As Property Week’s Budget coverage highlighted, the Office for Budget Responsibility (OBR) mildly upgraded its growth forecasts and now expects the UK economy to grow at 1.6% in 2019, up from the 1.3% spring forecast.
But 2018 growth was revised down to 1.3% and trend growth is forecast to remain at a very modest 1.4% to 1.6%.
It is important to note that both the Budget announcements and OBR forecasts are based on the assumption of a reasonable Brexit deal and smooth transition, and the Chancellor pointed out that he is confident, but not complacent that such a deal can be achieved. Should the UK crash out of the EU without a deal in place, a new Budget and more pessimistic forecasts would follow and the Chancellor has allocated an additional £2.2bn for Brexit preparations. The only certainty with regards to Brexit for now is that there remains uncertainty.
The announcement of a business rate relief programme for retailers with a rateable value of £51,000 or less is a step in the right direction to support struggling high-street shops that have been facing a difficult time amid slower retail spending, subdued consumer confidence and a move towards online shopping. Up to 90% of independent retailers will save up to £8,000 a year in the next two years. But it remains to be seen whether these measures will support the high street in the longer term or are just a temporary boost.
There also remains the issue of struggling larger retailers and department stores such as Debenhams and House of Fraser. The Budget announcement would have been unable to save any of their stores, highlighting that more needs to be done to support Britain’s high streets.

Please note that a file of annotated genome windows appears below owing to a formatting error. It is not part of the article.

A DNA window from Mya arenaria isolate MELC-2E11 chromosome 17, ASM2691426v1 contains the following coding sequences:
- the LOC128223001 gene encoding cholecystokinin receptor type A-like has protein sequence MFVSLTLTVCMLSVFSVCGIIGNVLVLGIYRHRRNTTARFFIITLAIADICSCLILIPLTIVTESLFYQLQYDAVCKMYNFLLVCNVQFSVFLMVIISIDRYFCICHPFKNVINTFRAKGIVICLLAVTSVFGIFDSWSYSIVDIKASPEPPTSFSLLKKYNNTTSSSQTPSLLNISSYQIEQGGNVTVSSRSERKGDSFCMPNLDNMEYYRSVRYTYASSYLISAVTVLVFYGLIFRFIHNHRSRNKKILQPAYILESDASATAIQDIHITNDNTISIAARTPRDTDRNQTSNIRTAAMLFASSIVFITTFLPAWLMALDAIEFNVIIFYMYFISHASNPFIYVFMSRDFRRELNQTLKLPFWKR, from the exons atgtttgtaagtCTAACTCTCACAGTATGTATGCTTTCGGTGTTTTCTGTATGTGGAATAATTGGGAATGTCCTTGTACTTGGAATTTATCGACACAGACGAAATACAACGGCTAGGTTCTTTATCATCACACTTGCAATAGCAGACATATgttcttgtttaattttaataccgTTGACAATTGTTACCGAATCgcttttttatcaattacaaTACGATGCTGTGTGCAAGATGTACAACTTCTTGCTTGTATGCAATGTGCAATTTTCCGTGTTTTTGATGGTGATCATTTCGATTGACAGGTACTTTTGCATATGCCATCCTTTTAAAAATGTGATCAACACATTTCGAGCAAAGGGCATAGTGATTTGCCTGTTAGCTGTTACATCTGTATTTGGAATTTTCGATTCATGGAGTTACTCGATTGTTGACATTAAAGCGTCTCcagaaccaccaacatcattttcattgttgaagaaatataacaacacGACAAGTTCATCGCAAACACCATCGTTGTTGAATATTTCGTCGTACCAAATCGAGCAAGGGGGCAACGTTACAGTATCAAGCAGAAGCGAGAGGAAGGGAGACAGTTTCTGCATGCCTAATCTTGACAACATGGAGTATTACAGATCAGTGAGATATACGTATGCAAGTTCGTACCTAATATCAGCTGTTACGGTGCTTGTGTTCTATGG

Find out more - Hammond dashes high street’s high hopes
A change in planning permissions to accelerate the conversion of empty high-street shops into homes and leisure facilities is intended to reinvigorate town centres and tackle the housing crisis. The chancellor will inject £675m into the Future High Streets Fund so towns and cities can redevelop under-used retail space.
Philip Hammond introduced a UK Digital Services Tax, whereby profitable firms with global annual revenues of more than £500m will pay additional tax. The tax, aimed at tech giants, not tech start-ups, is expected to raise £400m a year while reducing online retailers’ competitive advantage.
Overall, the Budget tried to build business and consumer confidence as we enter the choppy waters that the UK may find on either side of Brexit. The end of austerity may be a means of opening the door to fiscal stimulus to support the economy should this be required.
Oliver Kolodseike, senior property economist at Colliers International